After falling a vote short of winning speaker of the Mississippi House last year, Columbus Rep. Jeff Smith has changed his political party and, he hopes, his luck.
Smith, who has represented House District 39 since 1992 as one of the dwindling number of conservative Democrats, is now running unopposed for re-election as an independent.
“By becoming independent, I”ll be able to solidify the Republican vote and get the conservative Democrats,” he said, outlining his plan to become speaker of the House.
His chances are looking better than ever this week as Democratic House Speaker Billy McCoy announced that he will not seek re-election to the Legislature.
If Smith is picked by his peers, he has promised to change the landscape dramatically.
Instead of the Democrats controlling all 41 of the House committees, Smith plans to split the chairmanships between the Republican, Democrat and black caucuses.
Two of the most coveted positions — the chairs of the Ways and Means and Appropriations committees — will go to conservatives, who are eager now to cut spending, he said.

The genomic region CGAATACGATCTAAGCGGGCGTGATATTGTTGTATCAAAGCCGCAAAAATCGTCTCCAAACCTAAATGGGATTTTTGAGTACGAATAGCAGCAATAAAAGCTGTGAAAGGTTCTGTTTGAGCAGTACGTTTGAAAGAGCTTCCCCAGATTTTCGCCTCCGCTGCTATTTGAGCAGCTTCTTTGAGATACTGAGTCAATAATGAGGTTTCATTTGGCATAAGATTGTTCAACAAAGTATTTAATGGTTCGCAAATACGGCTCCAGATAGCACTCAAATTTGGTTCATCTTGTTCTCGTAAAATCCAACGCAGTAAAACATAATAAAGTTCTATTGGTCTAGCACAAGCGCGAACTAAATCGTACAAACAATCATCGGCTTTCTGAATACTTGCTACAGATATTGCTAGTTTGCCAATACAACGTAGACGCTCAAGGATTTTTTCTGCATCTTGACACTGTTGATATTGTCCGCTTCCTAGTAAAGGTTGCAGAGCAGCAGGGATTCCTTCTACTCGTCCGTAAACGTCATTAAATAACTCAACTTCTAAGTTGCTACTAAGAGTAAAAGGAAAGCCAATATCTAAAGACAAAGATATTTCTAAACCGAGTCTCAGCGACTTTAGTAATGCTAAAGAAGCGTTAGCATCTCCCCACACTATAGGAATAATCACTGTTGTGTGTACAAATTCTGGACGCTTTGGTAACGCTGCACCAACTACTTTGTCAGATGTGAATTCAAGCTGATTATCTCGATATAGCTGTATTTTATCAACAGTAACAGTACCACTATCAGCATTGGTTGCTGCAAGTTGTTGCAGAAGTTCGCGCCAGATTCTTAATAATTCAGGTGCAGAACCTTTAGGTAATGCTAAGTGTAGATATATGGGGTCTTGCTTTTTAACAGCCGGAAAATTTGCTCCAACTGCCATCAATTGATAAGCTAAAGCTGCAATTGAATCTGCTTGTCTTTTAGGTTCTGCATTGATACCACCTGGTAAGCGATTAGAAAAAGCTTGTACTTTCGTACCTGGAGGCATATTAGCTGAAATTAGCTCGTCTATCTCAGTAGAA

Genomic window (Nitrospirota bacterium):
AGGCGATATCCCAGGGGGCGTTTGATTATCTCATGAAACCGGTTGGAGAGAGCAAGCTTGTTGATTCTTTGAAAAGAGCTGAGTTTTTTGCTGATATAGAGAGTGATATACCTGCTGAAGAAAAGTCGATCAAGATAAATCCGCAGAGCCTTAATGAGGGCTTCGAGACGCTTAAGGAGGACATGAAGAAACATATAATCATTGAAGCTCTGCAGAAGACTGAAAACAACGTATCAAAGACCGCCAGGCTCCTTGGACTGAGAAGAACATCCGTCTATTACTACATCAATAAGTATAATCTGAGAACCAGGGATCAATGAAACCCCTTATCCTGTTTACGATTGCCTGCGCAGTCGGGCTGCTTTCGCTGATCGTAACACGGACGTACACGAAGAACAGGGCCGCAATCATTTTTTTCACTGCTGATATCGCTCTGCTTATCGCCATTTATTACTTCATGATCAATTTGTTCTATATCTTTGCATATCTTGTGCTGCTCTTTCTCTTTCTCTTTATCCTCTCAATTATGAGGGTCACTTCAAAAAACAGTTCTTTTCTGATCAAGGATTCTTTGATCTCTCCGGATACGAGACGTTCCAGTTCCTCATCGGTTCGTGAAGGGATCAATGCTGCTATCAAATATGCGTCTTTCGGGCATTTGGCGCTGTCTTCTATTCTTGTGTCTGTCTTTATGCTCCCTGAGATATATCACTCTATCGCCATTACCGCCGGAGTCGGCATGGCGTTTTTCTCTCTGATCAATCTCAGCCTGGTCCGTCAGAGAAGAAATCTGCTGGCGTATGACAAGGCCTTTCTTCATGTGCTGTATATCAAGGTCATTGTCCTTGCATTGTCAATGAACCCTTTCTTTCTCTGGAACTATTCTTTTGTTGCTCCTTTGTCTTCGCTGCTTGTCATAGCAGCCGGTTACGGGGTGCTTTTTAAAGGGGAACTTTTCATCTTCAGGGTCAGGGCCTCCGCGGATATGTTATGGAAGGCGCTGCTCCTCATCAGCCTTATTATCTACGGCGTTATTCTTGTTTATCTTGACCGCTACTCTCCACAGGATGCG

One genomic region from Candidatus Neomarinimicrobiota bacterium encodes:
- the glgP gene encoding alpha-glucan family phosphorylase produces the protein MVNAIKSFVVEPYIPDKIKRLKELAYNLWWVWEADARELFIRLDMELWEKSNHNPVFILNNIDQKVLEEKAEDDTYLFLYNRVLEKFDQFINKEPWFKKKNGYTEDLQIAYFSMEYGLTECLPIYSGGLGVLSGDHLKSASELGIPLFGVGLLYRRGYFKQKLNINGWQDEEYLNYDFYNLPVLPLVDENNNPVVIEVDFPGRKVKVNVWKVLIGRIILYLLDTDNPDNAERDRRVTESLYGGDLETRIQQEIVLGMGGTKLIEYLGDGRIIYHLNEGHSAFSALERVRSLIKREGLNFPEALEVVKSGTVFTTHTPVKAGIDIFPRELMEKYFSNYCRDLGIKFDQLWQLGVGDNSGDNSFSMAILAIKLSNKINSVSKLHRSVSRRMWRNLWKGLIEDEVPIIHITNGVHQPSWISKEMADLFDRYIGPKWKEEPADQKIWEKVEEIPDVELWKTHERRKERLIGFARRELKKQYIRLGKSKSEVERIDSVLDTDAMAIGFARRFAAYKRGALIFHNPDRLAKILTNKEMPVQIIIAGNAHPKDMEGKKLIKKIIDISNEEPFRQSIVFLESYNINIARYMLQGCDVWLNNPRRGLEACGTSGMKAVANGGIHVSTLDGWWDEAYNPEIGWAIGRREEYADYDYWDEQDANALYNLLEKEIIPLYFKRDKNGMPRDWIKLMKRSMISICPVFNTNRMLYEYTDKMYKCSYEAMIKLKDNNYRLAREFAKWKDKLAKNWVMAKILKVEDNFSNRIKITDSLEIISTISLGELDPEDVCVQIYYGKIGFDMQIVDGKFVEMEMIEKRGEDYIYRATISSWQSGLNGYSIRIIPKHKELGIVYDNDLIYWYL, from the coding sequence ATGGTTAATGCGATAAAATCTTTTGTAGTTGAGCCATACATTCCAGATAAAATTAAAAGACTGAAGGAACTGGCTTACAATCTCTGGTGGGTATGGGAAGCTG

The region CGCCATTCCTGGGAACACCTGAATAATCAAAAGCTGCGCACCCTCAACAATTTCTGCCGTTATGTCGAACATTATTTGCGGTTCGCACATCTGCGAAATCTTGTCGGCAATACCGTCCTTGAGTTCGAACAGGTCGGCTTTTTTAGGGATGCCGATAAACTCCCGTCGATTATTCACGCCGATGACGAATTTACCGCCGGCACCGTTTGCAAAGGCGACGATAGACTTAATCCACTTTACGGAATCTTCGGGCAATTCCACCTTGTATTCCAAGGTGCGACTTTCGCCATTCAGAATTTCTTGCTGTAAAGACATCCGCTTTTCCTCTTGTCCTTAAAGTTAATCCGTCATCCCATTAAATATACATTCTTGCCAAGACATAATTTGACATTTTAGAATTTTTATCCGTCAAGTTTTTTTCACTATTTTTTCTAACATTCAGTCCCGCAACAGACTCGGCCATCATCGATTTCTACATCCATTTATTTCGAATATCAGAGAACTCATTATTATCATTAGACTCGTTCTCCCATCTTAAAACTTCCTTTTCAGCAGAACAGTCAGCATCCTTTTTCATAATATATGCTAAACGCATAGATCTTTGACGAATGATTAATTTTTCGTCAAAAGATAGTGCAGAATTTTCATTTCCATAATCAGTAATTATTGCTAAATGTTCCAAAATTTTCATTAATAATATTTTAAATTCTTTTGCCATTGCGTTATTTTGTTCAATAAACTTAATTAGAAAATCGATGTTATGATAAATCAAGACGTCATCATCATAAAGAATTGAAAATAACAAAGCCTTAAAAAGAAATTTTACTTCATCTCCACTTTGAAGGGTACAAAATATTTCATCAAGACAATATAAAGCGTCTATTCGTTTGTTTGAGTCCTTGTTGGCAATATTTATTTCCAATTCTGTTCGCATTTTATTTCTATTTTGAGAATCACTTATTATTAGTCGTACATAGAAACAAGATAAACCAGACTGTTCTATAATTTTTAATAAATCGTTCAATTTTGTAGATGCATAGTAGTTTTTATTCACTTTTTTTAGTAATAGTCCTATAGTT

Smith, a longtime Columbus attorney, said he wants to “bridge that gap” between Democrats, who hold 75 seats, and Republicans, who hold 47 seats. Last year, he snagged all of the Republican vote and 13 conservative Democrats.
“I”m sick of partisan politics,” he said, adding that several colleagues were keeping tabs on his campaign with the idea of switching parties.
But by the time Jan. 3 rolls around, Smith could face opponents from both parties — possibly siphoning off his support.
Democrat Bobby Moak — a longtime McCoy ally — is reportedly running for speaker now that McCoy is out of the picture. The Bogue Chitto representative declined to discuss his plans this week.
On the Republican side, Smith already has one challenger: Sidney Bondurant of Grenada. He could also face Philip Gunn of Clinton and Herb Frierson of Poplarville, who have both said some lawmakers have approached them about throwing their hats in the ring.
Although Smith, a veteran of 20 sessions in the Legislature, is taking an independent stance now, he said he “wouldn”t rule out” becoming a Republican in the future. Smith said he has promised his father he wouldn”t become a Republican in his father”s lifetime.
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